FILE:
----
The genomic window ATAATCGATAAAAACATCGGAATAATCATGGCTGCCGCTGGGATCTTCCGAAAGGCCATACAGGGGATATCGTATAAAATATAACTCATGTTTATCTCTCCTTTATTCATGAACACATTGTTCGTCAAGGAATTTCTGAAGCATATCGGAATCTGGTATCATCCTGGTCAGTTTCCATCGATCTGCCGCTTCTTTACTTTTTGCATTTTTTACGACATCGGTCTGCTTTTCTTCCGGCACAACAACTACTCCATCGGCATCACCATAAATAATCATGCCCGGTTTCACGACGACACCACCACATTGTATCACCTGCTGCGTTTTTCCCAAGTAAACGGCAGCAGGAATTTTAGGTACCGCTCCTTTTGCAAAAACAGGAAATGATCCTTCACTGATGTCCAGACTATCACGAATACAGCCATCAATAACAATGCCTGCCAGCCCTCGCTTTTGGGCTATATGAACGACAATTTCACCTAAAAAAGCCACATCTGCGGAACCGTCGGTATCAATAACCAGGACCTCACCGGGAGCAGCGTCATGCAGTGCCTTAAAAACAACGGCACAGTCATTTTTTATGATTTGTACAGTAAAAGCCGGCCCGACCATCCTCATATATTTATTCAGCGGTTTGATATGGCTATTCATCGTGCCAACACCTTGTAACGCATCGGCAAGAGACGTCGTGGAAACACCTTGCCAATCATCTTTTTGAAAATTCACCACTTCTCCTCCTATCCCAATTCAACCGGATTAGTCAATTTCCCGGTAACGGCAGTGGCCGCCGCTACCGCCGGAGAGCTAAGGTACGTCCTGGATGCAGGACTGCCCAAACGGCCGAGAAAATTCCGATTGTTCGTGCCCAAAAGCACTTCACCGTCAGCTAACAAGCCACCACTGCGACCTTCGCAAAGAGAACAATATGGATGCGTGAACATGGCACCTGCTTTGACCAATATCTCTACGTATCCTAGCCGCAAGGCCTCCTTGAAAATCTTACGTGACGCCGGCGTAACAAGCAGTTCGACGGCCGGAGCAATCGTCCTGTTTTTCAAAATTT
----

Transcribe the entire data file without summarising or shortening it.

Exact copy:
The genomic window ATAATCGATAAAAACATCGGAATAATCATGGCTGCCGCTGGGATCTTCCGAAAGGCCATACAGGGGATATCGTATAAAATATAACTCATGTTTATCTCTCCTTTATTCATGAACACATTGTTCGTCAAGGAATTTCTGAAGCATATCGGAATCTGGTATCATCCTGGTCAGTTTCCATCGATCTGCCGCTTCTTTACTTTTTGCATTTTTTACGACATCGGTCTGCTTTTCTTCCGGCACAACAACTACTCCATCGGCATCACCATAAATAATCATGCCCGGTTTCACGACGACACCACCACATTGTATCACCTGCTGCGTTTTTCCCAAGTAAACGGCAGCAGGAATTTTAGGTACCGCTCCTTTTGCAAAAACAGGAAATGATCCTTCACTGATGTCCAGACTATCACGAATACAGCCATCAATAACAATGCCTGCCAGCCCTCGCTTTTGGGCTATATGAACGACAATTTCACCTAAAAAAGCCACATCTGCGGAACCGTCGGTATCAATAACCAGGACCTCACCGGGAGCAGCGTCATGCAGTGCCTTAAAAACAACGGCACAGTCATTTTTTATGATTTGTACAGTAAAAGCCGGCCCGACCATCCTCATATATTTATTCAGCGGTTTGATATGGCTATTCATCGTGCCAACACCTTGTAACGCATCGGCAAGAGACGTCGTGGAAACACCTTGCCAATCATCTTTTTGAAAATTCACCACTTCTCCTCCTATCCCAATTCAACCGGATTAGTCAATTTCCCGGTAACGGCAGTGGCCGCCGCTACCGCCGGAGAGCTAAGGTACGTCCTGGATGCAGGACTGCCCAAACGGCCGAGAAAATTCCGATTGTTCGTGCCCAAAAGCACTTCACCGTCAGCTAACAAGCCACCACTGCGACCTTCGCAAAGAGAACAATATGGATGCGTGAACATGGCACCTGCTTTGACCAATATCTCTACGTATCCTAGCCGCAAGGCCTCCTTGAAAATCTTACGTGACGCCGGCGTAACAAGCAGTTCGACGGCCGGAGCAATCGTCCTGTTTTTCAAAATTT